Holy Habits – Gratitude

Holy Habits – Gratitude

In our first and second sessions we worked through holy habits that you can broadly consider to be physical actions that prompt a mental and spiritual re-action. 

There is an element of being able to fake it until you make it! By carrying out these actions you prompt and prod yourself towards God. The physical action of crossing yourself, of genuflecting, of walking… pushes you to think on God.

Of course, we understand that these physical actions can sometimes have little or no effect on our mental connection with God. But their continued use – even when you’re not ‘feeling it’ – will always orientate you towards God – what you do at that prompt or prod – is a different matter.

I have talked about how holy habits work to bring together the physical and mental engagement on our relationship with God. One, cannot be practised without the other.

Pilgrimage is a really good example of a holy habit that is designed to be both physical and mental. But just as with any habit it’s perfectly possible to engage with it on a mere physical level and not engage with the mental. 

That is why I wanted to spend some time on a holy habit that is purely in our minds. I wanted to select a habit that took as much mental exercise and discipline as the physical ones do. 

There are many to select, but one that I’ve been trying to practice over the last year or so is the Christian practice of gratitude. 

It’s important that we don’t confuse gratitude with joy, or happiness – or indeed happiness with joy! No, gratitude is a spiritual discipline that has deep roots in scripture and in various Christian traditions. 

From the very beginning of scripture we see praise and thanksgiving as good and proper things to do in reaction to and in relationship with our God. 

The sacrificial system that God instigated for Israel’s atonement included scarifies of thanksgiving – indeed they were central in many aspects of that early relationship with God and they have never ceased to be so.

Let’s pull on that very ancient thread. It is a thread of worship and thanksgiving that goes back to the first few chapters of scripture. It’s baked into the language of our liturgy still. 

“Let us give thanks to the Lord our God.

It is right and just.”

“It is truly right and just, our duty and our salvation,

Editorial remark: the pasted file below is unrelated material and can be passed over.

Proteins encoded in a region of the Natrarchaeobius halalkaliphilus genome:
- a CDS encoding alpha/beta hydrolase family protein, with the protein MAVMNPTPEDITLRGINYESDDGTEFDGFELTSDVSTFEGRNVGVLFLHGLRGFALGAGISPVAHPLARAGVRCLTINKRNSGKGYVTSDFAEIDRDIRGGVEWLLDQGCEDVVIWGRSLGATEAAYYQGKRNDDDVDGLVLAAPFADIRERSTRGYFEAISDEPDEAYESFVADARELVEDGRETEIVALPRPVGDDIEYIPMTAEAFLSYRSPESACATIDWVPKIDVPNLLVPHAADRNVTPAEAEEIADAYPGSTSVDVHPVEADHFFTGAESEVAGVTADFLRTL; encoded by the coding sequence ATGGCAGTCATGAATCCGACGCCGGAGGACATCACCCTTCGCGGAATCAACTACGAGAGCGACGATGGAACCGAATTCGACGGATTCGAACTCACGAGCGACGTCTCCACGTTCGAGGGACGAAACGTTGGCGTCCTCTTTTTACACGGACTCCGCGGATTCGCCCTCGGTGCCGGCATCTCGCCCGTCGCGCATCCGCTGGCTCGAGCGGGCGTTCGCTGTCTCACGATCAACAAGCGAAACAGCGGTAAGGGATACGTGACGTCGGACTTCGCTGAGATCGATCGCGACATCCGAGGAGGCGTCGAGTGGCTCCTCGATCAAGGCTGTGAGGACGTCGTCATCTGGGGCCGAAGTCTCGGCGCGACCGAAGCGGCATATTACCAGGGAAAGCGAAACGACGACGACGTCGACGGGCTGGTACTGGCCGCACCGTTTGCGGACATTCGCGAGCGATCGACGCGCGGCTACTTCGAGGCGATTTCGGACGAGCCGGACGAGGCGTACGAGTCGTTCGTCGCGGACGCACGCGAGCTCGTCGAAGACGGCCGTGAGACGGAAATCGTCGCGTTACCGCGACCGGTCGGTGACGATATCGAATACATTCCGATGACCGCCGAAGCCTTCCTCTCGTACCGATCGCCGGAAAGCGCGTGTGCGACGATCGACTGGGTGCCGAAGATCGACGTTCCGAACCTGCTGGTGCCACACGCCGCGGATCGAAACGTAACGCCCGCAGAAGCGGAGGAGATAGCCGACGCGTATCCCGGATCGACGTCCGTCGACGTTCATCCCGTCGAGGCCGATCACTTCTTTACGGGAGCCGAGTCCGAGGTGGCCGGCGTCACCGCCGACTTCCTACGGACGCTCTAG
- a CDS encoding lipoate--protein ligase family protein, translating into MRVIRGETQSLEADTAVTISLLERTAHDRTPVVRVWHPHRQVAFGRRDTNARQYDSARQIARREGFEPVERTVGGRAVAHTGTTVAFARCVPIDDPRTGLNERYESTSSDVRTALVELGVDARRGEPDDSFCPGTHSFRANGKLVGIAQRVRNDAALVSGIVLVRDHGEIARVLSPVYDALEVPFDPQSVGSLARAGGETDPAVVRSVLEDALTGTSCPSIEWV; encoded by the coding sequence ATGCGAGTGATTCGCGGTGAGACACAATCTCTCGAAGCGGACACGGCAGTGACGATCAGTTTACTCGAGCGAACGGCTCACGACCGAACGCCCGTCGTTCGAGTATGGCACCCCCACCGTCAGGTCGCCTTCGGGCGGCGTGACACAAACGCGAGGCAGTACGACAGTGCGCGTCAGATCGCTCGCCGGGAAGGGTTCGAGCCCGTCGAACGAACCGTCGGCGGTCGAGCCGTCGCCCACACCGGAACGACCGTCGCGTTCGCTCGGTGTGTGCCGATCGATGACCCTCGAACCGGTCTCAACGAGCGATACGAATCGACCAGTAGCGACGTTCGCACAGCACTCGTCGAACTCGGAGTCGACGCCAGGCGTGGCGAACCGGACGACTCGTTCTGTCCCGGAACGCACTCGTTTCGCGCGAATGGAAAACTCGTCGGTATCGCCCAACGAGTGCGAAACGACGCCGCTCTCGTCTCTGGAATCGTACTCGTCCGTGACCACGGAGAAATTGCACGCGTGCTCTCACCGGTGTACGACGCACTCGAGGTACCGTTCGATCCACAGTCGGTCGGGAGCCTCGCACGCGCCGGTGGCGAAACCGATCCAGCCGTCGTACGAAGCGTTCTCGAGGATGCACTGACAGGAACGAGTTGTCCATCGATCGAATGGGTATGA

always and everywhere to give you thanks,

Lord, holy Father, almighty and eternal God,

through Christ our Lord.”

… your liturgical language may vary! But the essence remains the same.

The priest says ‘we should give thanks’

The people reply ‘yes, that’s right’

The priest says, ‘yes – that’s right, it’s right and just – it’s our duty and our salvation. This is something that we should do – always and everywhere.’

But why are we / why should we be grateful? At the most basic, most simplistic level it’s because it’s our most natural response to God’s love. 

The natural human response – the human created in God’s image – is to say thank you when we are loved. It’s a response that is baked into us by our creator and it’s a response that we see play out every single second of every single day.

It doesn’t matter how our lives play out as we get older, but in the moment of our earthly creation – as we emerge from our mothers – that moment of gratitude and thanks is so intermingled with the love of mother and child – that it is impossible to separate them. 

As we grow older the attitude of gratitude becomes more and more torn from the reality of love and depending on our lived experiences we may or may not continue to connect love in its most basic form with gratitude. 

And so, we also start to leave behind the gratitude that is due to God our Father as we become more concerned with the love of the world, rather than the love of Him who created us. 

To use a modern phrase – gratitude is our love language to God our Father.

Thomas Merton – that great man who so understood the world around us and our relationship with God talks about gratitude in this way:

Gratitude is more than a mental exercise, more than a formula of words. We cannot be satisfied to make a mental note of things which God has done for us and then perfunctorily thank Him for favors received. To be grateful is to recognize the love of God in everything He has given us—and He has given us everything. Every breath we draw is a gift of His love, every moment of existence is grace, for it brings with us immense graces from Him. Gratitude therefore takes nothing for granted, is never unresponsive, is constantly awakening to new wonder, and to praise of the goodness of God. For the grateful person knows that God is good, not by hearsay but by experience. And that is what makes all the difference… Gratitude is therefore the heart of the Christian life.

So then, Gratitude is a practical lived out way of deepening our love of and understanding – as imperfect as that may be – of God’s love for us. 

It is a way of living a life of exploration of God’s love – in a deliberate and meaningful way.

Let’s take a note from what Thomas Merton says:

[Gratitude] is constantly awakening to new wonder

The action of gratitude then is not to find things to be grateful for – but to recognise in your own life those gifts that have already been bestowed and to be grateful for them. These are not great big, amazing things – they are the simple things before us.